Cambodia’s repression intensifies

In the face of growing international pressure aiming to re-establish democracy in Cambodia, Prime Minister Hun Sen has found no better response than to adopt new measures to neutralize the final elements of the opposition and to make restoring democracy even more difficult.

This is a real insult to the international community, notably the European Union, which is threatening the Phnom Penh regime with commercial sanctions if Hun Sen does not cancel the repressive measures taken since 2017, notably the dissolution of the only opposition party represented in the National Assembly, the Cambodia National Rescue Party (CNRP).

Among new repressive measures, Hun Sen on 13 December forced through an amendment to the Law on Political Parties which punishes with prison terms of two and a half years the 118 former CNRP leaders if they do not submissively and obediently request him to restore their political rights. These very same rights were abolished when the CNRP was dissolved by the Supreme Court on 16 November 2017. This brand of Stalinism has taken a Kafkaesque turn.*

Hun Sen is pursuing two objectives with this selective, conditional and controlled rehabilitation of his political opponents: to deceive the international community and to divide or even destroy the CNRP, whose President, Kem Sokha, remains under house arrest, while its prominent members have been forced into exile.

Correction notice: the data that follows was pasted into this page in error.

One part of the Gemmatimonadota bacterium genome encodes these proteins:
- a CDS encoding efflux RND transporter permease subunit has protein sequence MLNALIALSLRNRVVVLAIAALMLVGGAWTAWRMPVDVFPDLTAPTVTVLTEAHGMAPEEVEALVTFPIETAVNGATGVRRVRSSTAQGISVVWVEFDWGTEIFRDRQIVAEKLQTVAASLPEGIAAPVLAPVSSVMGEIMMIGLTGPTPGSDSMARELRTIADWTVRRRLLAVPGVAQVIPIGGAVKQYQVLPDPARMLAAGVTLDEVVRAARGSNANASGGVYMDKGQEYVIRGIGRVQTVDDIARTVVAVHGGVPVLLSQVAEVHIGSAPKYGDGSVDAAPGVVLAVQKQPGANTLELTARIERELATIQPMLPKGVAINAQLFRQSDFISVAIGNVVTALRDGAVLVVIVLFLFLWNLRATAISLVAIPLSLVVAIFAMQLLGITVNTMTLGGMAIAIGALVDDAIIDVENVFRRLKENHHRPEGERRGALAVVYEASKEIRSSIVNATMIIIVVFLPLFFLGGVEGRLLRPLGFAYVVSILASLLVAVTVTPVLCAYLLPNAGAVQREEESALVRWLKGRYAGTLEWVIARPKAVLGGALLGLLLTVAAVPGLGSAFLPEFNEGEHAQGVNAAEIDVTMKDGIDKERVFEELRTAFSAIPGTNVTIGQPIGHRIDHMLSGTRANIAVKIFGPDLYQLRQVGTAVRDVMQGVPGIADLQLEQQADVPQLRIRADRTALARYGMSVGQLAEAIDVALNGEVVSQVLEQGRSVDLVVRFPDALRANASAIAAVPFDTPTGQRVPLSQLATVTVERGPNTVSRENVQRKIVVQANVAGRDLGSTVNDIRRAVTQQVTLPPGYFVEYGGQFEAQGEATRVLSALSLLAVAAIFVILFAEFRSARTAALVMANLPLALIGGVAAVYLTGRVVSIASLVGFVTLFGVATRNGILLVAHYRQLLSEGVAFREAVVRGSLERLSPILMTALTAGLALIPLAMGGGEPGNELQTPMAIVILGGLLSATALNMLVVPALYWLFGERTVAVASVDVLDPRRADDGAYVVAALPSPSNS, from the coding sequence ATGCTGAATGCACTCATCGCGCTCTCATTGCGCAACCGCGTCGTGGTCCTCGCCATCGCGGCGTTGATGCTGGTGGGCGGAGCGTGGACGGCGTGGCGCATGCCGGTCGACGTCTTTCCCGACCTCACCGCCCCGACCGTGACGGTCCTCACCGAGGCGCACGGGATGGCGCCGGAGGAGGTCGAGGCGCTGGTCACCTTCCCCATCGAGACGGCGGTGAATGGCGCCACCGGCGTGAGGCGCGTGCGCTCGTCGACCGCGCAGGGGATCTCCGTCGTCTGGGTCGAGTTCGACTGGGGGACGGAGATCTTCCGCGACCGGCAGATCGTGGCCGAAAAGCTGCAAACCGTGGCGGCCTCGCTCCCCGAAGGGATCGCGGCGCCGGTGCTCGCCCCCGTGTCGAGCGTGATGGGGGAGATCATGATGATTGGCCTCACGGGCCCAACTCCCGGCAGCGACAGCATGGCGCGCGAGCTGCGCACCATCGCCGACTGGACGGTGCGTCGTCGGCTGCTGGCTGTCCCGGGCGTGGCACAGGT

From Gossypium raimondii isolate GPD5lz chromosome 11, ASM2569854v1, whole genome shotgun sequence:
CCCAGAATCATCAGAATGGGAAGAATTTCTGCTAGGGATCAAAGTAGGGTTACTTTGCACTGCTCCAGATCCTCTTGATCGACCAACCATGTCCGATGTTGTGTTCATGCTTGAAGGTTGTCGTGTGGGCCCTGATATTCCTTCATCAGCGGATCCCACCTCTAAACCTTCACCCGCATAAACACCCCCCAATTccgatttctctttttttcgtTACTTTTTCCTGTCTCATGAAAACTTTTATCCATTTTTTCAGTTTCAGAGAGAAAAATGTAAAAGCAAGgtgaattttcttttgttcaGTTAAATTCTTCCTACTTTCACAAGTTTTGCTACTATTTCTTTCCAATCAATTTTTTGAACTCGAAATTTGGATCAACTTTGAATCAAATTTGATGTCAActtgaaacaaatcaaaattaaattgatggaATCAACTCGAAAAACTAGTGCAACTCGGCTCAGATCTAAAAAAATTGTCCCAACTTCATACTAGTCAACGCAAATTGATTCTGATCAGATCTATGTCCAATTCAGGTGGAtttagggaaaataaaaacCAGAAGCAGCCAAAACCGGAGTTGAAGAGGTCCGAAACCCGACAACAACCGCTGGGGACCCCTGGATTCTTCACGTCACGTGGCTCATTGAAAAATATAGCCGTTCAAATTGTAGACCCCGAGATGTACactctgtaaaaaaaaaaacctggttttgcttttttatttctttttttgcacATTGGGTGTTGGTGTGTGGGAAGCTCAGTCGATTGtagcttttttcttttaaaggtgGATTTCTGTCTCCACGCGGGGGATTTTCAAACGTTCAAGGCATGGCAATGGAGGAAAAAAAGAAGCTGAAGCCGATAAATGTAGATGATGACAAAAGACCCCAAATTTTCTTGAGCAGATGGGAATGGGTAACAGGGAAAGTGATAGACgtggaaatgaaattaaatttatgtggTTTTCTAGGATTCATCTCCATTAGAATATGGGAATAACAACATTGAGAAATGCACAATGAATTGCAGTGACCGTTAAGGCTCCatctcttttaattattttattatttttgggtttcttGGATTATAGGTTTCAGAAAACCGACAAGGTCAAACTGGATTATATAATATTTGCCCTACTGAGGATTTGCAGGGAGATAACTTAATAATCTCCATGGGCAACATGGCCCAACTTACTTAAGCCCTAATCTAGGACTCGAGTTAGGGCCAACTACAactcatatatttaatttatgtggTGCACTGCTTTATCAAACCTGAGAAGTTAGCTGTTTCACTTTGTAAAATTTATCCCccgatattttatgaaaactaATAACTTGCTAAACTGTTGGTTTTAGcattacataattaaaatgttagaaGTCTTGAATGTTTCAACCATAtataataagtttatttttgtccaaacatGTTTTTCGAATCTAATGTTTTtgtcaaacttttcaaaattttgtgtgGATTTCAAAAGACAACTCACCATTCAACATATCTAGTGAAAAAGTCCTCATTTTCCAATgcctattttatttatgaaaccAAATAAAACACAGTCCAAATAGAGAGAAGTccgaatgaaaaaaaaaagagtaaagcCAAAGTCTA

Sam Rainsy

* From the Phnom Penh Post of 13 December 2018:
Hun Sen warned that barred politicians could face prison as well as have a chance of having their bans lifted when the proposed amendment takes effect. “People need to bear in mind that those opposing the Supreme Court’s verdict will not get political rights and will face jail because a violation of a Supreme Court verdict will result in a sentence of two-and-a-half-years in prison after the law change takes effect”, the Prime Minister said.

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